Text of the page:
“Un Couteau dans le Coeur” tries to achieve some semblance of self-awareness, a sly wink at its own garish kitsch in neon lettering. But unlike Anne’s pornography, the film never reaches its—ahem—climax.
Spike Lee’s “BlacKkKlansman” is a testament to the director’s ability to weave the politics of the past and present, of identity, race, and religion, in an alternatively comedic, disturbing, and suspenseful thrill ride based on an unbelievably true story.
Mitchell’s imagery simmers evocatively, refreshingly trippy—though it all seems to gesture at a statement that he hasn’t clarified, even to himself, like a string of blissed-out, drug-addled musings he scribbled while half-asleep.
"Climax" is a trippy prism of an arthouse film that succeeds in its attempt to destabilize its audience into the same debauchery as its characters, though at times the actors and director, too, fall into the easy trap of overdoing it.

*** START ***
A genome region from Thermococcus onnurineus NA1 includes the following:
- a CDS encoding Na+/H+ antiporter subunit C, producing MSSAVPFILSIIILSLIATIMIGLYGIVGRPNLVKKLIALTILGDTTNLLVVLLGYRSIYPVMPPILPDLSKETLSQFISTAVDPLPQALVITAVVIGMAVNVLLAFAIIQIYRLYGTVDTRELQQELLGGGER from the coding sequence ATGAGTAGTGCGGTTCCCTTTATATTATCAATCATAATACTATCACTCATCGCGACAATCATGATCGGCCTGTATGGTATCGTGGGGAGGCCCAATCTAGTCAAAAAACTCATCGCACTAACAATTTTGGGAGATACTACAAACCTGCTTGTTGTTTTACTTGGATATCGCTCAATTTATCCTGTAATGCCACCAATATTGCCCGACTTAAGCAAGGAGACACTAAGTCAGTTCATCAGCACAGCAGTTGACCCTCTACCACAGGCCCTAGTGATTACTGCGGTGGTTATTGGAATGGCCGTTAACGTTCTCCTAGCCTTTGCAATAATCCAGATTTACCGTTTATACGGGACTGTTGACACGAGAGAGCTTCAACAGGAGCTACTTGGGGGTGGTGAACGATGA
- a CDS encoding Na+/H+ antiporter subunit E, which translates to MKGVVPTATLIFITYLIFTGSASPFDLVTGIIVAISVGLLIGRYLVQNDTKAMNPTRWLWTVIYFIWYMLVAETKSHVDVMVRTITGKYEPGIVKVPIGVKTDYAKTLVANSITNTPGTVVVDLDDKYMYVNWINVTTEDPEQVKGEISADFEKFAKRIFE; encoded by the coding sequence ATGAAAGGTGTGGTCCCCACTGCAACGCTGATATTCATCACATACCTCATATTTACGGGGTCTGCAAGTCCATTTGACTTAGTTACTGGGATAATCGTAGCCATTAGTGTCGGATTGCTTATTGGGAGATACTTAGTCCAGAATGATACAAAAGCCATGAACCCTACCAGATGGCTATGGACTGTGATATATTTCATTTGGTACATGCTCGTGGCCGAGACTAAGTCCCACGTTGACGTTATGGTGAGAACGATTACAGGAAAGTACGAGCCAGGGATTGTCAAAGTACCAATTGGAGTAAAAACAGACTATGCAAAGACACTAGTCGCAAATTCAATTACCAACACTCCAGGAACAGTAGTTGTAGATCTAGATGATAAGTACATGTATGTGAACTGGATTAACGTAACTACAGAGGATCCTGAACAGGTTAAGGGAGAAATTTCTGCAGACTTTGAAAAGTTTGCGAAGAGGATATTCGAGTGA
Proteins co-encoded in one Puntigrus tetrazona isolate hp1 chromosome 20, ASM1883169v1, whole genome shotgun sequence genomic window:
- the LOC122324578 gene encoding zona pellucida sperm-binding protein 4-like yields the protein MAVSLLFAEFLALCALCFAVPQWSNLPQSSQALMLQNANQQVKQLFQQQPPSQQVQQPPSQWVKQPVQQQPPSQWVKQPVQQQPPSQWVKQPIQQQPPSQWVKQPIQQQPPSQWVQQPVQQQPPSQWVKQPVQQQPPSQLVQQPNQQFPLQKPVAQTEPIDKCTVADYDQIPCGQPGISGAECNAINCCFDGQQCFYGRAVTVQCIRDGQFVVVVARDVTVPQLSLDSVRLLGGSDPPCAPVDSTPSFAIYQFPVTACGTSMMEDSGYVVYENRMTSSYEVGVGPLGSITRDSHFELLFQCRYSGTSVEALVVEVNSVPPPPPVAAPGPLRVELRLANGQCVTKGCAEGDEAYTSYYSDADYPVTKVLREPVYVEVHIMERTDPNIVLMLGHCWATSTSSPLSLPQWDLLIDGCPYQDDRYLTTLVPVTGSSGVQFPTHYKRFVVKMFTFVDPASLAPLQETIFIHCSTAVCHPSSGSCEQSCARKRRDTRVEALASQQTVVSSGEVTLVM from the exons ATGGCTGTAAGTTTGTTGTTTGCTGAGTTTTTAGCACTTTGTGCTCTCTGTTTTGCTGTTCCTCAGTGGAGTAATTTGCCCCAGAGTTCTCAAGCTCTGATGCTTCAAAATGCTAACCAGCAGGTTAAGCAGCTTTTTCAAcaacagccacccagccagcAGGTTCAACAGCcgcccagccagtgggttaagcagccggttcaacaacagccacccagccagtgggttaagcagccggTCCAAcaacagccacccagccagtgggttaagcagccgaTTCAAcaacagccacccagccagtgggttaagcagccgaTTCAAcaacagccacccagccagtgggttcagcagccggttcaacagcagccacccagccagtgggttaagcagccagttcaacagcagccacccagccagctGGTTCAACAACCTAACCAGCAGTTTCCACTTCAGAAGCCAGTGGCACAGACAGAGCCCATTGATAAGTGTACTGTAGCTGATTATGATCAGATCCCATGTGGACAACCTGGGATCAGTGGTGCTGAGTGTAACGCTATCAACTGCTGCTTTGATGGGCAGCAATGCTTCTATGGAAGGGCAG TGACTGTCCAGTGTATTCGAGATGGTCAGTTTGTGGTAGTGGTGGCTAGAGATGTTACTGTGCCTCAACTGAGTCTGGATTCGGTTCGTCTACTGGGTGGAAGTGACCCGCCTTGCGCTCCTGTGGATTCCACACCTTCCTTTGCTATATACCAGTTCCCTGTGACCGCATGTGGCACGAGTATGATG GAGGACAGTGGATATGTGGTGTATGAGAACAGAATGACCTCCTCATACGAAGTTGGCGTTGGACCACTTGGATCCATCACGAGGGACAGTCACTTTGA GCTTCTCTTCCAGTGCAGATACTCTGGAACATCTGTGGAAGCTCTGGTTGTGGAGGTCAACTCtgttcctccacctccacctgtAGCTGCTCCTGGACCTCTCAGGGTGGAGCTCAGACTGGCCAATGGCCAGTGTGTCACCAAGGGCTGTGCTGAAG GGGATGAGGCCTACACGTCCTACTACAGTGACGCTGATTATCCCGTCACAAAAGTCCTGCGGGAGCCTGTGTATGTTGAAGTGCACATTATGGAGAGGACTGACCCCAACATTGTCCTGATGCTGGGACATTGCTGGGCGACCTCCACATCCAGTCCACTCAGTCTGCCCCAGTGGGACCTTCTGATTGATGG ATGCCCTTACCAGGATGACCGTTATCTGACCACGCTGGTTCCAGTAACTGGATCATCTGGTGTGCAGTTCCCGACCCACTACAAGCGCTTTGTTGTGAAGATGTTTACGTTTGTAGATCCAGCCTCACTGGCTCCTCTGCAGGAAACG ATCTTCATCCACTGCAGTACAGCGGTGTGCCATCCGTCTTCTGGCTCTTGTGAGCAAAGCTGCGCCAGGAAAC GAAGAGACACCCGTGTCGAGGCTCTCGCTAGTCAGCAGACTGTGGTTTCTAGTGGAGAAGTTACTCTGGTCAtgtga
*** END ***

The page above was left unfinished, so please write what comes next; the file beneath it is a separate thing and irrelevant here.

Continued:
Bi Gan makes 3D film into a cinematic experience integral to the film’s second half, in a way that amplifies the first half’s slow-moving narrative—both in direction and in plot—a beautiful tale of a man in search of the ghost of his past.
Part synchronized swimming training practice, part group therapy session, the group of aging, out of shape, and hopelessly dedicated men make an unexpectedly supportive and uproarious—if not unoriginal—party.
Oh, what’s that? A yellow press badge? I don’t… I’m afraid I don’t see anything… Hmm… Did you hear something, Jacques? Mm… I don’t think so? Maybe the light Riviera breeze? Or perhaps a Chanel No. 5-scented fart slipped out of Dame Helen Mirren over there? Hmm.
Marlene treats Elli less like her daughter and more like an adult friend, or more accurately, like an extension of herself—binge-drinking in front of her, making her over in garish neon lipstick and glittery eye shadow. It’s fun playing dress-up, until it isn’t.
The end result is, like the film’s protagonist, a strange hybrid of several genres that is one part Swedish noir, one part romance, one part moralistic fable for a film that plays jump rope with the border of what viewers can bear to see on screen.
“How much love can be repeated? How many people are worth waiting for?” croons an amateur singer, words that echo throughout Jia Zhangke’s “Ash Is the Purest White.” As it turns out, not that many—if any at all—at least for Qiao.
By shirking away the potentially moralizing and prescriptive tone the movie could have taken, Desrosières goes too far and instead turns sexual assault into the punchline of a tasteless joke of a movie.